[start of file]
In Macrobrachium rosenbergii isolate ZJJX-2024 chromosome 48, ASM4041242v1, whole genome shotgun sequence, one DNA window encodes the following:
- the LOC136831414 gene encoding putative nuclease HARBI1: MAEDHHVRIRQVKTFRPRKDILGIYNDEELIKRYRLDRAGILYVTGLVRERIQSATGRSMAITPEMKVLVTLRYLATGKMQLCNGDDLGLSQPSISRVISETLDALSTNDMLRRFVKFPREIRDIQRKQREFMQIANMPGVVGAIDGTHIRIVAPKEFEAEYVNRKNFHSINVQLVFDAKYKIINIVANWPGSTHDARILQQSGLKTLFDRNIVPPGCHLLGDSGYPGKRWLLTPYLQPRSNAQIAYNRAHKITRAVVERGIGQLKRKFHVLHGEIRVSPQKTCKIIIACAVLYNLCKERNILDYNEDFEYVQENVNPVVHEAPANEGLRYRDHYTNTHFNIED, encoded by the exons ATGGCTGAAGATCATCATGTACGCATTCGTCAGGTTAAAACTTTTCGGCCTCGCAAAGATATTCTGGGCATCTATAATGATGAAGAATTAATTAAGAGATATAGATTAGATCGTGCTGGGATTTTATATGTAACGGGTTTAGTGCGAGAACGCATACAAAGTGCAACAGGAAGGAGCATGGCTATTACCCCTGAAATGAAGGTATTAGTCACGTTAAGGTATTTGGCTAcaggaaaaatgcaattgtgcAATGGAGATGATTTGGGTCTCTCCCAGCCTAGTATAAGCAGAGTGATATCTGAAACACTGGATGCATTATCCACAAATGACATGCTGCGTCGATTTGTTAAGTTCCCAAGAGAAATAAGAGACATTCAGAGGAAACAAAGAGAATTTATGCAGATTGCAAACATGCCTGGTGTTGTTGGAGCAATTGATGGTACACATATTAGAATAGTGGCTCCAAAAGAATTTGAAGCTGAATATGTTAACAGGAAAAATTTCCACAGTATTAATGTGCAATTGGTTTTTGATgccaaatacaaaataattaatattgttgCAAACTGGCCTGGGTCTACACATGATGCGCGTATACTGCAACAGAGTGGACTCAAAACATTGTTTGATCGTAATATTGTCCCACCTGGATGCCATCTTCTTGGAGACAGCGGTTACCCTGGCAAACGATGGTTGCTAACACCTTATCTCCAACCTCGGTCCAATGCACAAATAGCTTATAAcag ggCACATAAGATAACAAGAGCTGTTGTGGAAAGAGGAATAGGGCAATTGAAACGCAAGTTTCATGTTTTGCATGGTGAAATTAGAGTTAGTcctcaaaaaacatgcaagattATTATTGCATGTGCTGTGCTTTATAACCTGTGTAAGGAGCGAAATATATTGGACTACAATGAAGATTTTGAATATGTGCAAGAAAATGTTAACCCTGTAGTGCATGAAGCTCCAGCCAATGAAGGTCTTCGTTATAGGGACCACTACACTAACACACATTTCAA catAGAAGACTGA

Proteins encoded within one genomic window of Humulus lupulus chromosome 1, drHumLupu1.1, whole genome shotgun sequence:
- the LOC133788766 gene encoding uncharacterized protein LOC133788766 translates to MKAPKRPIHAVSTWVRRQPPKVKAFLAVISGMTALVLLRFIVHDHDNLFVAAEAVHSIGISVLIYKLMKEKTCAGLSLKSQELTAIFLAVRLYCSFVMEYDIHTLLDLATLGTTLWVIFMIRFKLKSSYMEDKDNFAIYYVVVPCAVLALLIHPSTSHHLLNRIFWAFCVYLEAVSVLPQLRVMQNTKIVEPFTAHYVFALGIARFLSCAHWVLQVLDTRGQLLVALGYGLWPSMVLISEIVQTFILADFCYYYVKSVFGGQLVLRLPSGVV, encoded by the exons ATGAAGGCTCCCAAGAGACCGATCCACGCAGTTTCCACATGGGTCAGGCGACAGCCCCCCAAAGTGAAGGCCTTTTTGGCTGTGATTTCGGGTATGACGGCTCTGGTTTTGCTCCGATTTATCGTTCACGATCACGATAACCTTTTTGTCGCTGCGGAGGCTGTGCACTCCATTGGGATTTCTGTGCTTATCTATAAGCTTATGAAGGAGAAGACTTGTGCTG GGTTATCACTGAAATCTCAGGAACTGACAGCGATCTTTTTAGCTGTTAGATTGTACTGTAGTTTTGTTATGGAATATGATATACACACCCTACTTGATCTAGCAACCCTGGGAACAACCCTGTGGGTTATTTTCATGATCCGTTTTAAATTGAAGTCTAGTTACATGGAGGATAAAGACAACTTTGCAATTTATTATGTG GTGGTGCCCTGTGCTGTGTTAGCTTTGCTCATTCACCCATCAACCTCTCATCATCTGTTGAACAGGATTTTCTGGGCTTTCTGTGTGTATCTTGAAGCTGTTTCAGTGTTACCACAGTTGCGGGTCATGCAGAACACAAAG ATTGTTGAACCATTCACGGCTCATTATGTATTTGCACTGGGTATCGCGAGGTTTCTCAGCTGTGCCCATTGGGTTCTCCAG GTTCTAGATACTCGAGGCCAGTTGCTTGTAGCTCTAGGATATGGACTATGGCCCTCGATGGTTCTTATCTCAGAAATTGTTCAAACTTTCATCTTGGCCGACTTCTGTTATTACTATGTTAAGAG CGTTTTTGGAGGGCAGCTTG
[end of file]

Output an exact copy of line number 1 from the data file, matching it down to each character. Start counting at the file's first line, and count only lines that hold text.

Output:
In Macrobrachium rosenbergii isolate ZJJX-2024 chromosome 48, ASM4041242v1, whole genome shotgun sequence, one DNA window encodes the following: